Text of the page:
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A document (noun) is a bounded physical representation of a body of information designed with the capacity (and usually intent) to communicate. A document may manifest symbolic, diagrammatic or sensory-representational information. To document (verb) is to produce a document artifact by collecting and representing information. In prototypical usage, a document is understood as a paper artifact, containing information in the form of ink marks. Increasingly documents are also understood as digital artifacts.

Colloquial usage is revealed by the connotations and denotations that appear in a Web search for document. From these usages, one can infer the following typical connotations:

  • Writing that provides information person's thinking by means of symbolic marks.
  • A written account of ownership or obligation.
  • To record in detail; "The parents documented every step of their child's development".
  • A digital file in a particular format.
  • To support or supply with references; "Can you document your claims?".
  • An artifact that meets a legal notion of document for purposes of discovery in litigation.
  • Document is the practical construct for describing matter in different forms which retain information for a reasonable period of time wherein it can be perceived by a sentient observing entity.

The variety usage reveals that the notion of document has rich social and cultural aspects besides the physical, functional and operational aspects.

Document production

There are a number of roles in which people are involved in the creation and distribution of traditional paper documents (Romano, 1989); some, but not all documents are processed by people acting in each role, each of which may be performed by an individual or a group. Books are a well known example of documents that require an extensive publication process, but many other documents undergo similar processes to at least some of those from book publication. Each of these roles is considered to improve or add value to a document. These roles are generally understood as being clustered in various phases in the production of a classical document, including authorship, editing and prepress. Roles and workflows in the production of modern digital documents are more variable and are discussed in the section on future documents.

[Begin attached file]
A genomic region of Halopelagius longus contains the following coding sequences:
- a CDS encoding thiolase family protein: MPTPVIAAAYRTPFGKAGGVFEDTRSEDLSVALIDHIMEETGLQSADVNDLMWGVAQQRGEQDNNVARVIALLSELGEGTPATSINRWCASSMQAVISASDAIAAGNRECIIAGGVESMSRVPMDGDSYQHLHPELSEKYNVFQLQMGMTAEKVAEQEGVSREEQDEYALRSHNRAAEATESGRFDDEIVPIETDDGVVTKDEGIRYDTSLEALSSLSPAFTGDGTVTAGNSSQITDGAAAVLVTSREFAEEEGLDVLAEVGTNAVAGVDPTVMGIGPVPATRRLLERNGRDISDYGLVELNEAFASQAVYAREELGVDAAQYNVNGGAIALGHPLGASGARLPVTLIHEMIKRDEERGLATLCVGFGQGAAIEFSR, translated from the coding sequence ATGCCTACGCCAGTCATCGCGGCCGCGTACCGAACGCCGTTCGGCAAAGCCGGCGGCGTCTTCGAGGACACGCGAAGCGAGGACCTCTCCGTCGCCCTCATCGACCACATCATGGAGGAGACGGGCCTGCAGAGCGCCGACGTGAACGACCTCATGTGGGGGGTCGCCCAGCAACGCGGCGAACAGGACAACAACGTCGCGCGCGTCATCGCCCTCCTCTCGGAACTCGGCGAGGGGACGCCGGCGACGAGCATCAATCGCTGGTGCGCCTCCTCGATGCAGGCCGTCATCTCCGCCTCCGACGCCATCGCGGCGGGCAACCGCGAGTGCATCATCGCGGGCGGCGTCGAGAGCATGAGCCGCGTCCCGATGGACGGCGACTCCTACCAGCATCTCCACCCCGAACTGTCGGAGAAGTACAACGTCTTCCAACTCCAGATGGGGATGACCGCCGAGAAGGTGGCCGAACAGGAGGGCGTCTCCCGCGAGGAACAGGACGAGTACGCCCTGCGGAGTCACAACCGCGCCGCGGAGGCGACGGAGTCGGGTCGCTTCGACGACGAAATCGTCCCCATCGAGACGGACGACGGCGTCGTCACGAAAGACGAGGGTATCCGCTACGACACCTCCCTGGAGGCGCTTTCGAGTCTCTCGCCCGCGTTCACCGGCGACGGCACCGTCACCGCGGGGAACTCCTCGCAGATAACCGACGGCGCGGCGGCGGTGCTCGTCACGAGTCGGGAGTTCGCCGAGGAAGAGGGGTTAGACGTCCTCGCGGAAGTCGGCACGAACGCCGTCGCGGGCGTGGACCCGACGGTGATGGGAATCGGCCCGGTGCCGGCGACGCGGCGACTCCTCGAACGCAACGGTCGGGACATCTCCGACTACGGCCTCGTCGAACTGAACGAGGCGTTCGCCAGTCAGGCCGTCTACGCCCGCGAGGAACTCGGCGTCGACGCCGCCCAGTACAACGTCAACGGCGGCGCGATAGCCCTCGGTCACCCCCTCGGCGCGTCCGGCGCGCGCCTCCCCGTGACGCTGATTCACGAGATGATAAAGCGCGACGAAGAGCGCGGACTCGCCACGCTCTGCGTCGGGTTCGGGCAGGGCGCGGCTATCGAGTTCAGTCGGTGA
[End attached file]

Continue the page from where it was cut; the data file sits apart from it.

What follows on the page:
• An author selects the content to be communicated and performs the initial organization and recording of the content. A document in this state is often called a manuscript.
  • A reviewer reads the content and evaluates it with respect to the intended audience. Reviewers often recommend only the best documents to be published. Documented reviews are frequently published as guidelines for document consumers as well.
  • An editor helps to organize and express the content so that the meaning is clear and understandable, and follows the conventions of the symbolic representation such as spelling and grammar.
  • A publisher orchestrates the process of producing a document, often decides whether a document is worth the effort of publishing (usually an economic decision), and collects and disseminates the profits from sales of a produced document.
  • A printer formats the document into a comfortable form such as a bound book. Printing can be a very complex and elaborate process, including
pagination - function performed by an individual who takes on the tasks of organizing text, fonts, images, headings, footnotes, chapters and sections to accommodate the physical constraints of a printed page aesthetically.
pre-press—function performed by print shops in preparing paper documents for production.
imposition - organizing desired pages on a larger media such that when folded and trimmed the pages will be upright and in order.
printing - marking paper with ink or toner
folding pages into sections
binding pages together and covering
  • A distributor manages inventory and physical distribution of printed documents to retailers.
  • A retailer manages a local inventory and sales to consumers, and often is familiar with the content and can make appropriate recommendations.
  • A librarian organizes, tracks borrowing of, and archives documents.

A publication process enables a consumer to purchase or borrow, read and learn from documents. Consumers are often the intended audience of the publication process.